Bank of Montreal

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Bank of Montreal

 

one of the largest banks in Canada. Founded in 1817.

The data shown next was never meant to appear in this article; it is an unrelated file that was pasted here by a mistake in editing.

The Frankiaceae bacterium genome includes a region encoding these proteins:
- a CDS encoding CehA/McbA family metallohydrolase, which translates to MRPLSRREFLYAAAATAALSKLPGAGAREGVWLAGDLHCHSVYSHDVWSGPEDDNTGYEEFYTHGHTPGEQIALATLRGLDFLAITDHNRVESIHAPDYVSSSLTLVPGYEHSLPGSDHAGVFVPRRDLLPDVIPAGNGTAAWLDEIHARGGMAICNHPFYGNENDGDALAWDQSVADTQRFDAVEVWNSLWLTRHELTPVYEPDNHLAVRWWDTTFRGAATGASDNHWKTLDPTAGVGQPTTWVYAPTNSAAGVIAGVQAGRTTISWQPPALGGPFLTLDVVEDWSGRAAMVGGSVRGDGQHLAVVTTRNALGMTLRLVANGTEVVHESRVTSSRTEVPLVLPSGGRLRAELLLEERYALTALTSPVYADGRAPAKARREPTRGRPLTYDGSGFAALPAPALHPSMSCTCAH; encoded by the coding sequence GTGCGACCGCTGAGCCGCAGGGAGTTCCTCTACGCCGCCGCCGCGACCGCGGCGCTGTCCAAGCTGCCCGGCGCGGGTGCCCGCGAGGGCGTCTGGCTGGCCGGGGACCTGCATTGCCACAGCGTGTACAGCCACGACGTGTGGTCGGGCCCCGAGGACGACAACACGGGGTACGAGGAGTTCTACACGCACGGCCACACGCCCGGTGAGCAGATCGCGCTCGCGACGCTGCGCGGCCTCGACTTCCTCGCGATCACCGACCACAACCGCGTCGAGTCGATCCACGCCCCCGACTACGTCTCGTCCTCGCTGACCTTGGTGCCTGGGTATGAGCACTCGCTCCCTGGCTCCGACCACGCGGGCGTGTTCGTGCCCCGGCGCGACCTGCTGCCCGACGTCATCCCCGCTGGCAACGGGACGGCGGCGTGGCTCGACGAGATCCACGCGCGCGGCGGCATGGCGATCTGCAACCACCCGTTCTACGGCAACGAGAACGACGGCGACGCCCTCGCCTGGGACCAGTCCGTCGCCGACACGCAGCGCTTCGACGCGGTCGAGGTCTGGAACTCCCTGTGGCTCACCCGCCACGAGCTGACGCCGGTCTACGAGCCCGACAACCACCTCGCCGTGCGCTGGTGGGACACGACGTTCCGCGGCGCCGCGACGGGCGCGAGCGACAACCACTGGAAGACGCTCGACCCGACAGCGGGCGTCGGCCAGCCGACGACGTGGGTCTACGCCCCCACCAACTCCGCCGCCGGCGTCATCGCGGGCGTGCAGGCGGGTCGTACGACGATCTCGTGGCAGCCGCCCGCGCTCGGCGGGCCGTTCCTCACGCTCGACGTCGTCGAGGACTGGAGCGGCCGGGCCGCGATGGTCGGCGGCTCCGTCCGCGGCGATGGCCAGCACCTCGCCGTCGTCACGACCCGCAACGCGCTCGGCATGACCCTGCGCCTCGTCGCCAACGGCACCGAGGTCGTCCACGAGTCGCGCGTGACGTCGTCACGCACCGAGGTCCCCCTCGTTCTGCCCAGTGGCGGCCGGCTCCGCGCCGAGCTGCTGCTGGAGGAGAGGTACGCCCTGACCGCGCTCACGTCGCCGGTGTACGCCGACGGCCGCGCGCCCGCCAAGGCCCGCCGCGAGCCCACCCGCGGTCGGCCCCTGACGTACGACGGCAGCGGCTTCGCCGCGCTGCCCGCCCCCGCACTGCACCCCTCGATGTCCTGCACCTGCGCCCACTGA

Until 1935 the Bank of Montreal combined issue functions with the functions of a commercial bank. It absorbed many banks. In 1958, together with Britain’s Bank of London and South America it organized the Bank of London and Montreal, which has more than 40 branches in a number of Latin American countries. In 1964 Barclay’s Bank obtained one-third of the shares of this bank. The Bank of Montreal is closely tied in personal union with English and American capital, large insurance companies, and large industrial companies which mine nonferrous metals, produce nickel and steel, drill for oil, and so on. The bank (in 1969) had over 1,000 branches in Canada, two in London, five in the USA, representatives in Paris, Düsseldorf, Milan, Mexico City, and Tokyo, and six field branches for serving Canadian forces in the Federal Republic of Germany. As of Nov. 1, 1969, the joint-stock capital of the bank consisted of $68 million (Canadian dollars), a reserve of $248 million, a balance of $8.2 billion, deposits of $7.5 billion, investments in government paper of $1.1 billion, other paper of $210 million, and loans of $4.5 billion.

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